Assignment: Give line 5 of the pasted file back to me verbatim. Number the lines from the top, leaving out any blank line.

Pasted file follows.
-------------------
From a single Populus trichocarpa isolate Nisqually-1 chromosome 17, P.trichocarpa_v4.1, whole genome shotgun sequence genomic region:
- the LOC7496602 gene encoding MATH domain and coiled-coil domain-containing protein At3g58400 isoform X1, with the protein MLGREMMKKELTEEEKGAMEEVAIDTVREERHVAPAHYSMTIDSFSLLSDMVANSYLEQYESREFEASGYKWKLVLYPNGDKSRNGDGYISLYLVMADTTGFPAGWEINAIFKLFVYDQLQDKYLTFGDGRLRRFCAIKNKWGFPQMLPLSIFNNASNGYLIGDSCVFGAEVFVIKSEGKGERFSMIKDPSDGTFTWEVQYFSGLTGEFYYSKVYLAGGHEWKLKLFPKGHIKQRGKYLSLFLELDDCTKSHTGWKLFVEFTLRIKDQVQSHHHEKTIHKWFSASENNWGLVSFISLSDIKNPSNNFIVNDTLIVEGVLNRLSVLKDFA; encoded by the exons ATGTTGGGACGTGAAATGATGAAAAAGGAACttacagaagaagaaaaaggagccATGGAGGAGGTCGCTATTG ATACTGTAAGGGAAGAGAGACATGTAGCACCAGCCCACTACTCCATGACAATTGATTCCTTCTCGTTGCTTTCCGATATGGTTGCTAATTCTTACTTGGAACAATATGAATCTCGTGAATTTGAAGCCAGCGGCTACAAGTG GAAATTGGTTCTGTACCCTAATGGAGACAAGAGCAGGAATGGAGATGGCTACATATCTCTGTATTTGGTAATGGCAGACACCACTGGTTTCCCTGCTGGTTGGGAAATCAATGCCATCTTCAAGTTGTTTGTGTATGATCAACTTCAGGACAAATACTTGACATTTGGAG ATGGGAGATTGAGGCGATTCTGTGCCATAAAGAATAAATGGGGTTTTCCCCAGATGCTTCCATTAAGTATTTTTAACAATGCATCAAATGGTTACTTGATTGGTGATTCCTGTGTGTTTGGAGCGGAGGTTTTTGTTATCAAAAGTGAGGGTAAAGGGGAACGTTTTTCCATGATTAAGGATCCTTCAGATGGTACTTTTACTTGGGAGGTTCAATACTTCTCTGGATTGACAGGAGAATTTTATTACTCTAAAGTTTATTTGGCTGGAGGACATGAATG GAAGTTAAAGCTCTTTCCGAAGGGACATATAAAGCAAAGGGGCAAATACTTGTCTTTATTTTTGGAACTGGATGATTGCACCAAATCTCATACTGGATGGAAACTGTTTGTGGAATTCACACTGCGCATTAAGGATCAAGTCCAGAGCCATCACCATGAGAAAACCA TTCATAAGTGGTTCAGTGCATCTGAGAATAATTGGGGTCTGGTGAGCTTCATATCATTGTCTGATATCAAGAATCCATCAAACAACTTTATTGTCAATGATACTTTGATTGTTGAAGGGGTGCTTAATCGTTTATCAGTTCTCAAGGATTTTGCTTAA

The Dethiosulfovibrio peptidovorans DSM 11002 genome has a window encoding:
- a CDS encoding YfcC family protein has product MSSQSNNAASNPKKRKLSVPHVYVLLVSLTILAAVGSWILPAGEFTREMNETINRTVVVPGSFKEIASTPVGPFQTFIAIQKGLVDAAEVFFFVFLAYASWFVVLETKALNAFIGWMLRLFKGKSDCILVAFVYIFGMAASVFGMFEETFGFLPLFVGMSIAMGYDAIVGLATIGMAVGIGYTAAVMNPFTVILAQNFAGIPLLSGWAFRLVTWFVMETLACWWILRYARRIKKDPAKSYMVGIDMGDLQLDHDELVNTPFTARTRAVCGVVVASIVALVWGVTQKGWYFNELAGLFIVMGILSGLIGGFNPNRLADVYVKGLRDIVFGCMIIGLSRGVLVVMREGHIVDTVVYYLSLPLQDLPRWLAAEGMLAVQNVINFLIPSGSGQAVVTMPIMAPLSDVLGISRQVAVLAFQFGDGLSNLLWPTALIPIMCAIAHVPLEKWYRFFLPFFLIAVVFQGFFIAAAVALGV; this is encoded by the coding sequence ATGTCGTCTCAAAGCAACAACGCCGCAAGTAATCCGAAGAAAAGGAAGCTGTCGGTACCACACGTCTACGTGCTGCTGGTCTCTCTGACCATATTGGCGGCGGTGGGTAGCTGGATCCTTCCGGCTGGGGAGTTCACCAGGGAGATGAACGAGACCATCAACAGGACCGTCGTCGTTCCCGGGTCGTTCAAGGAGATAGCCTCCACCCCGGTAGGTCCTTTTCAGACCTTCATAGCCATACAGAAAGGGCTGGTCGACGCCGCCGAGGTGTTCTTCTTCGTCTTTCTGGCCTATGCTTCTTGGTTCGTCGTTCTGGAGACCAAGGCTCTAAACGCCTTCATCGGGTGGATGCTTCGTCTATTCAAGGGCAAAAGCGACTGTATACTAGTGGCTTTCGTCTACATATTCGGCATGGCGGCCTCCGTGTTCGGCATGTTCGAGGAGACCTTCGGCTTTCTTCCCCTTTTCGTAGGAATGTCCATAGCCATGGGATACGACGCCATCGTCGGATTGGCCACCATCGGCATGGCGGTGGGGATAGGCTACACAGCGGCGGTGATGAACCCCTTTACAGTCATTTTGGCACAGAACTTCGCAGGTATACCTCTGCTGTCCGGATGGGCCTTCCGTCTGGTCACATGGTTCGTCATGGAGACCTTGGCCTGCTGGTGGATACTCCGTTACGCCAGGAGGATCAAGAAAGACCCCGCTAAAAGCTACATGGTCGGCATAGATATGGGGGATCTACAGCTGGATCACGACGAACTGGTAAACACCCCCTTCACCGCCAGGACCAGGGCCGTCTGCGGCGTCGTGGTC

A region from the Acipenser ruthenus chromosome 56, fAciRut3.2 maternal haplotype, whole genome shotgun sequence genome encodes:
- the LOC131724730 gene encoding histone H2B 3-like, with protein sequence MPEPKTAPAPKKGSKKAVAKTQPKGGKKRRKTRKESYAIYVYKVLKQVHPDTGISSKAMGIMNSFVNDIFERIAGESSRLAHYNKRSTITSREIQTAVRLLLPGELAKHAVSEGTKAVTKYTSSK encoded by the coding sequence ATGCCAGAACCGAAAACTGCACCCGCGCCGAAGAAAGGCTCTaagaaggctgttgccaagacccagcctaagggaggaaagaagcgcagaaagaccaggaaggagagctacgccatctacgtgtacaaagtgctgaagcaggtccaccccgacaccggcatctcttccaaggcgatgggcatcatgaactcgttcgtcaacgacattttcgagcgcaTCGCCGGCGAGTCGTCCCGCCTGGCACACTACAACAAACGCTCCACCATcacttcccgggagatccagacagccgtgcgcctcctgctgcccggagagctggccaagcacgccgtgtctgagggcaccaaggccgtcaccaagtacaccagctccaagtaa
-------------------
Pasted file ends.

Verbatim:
A region from the Acipenser ruthenus chromosome 56, fAciRut3.2 maternal haplotype, whole genome shotgun sequence genome encodes: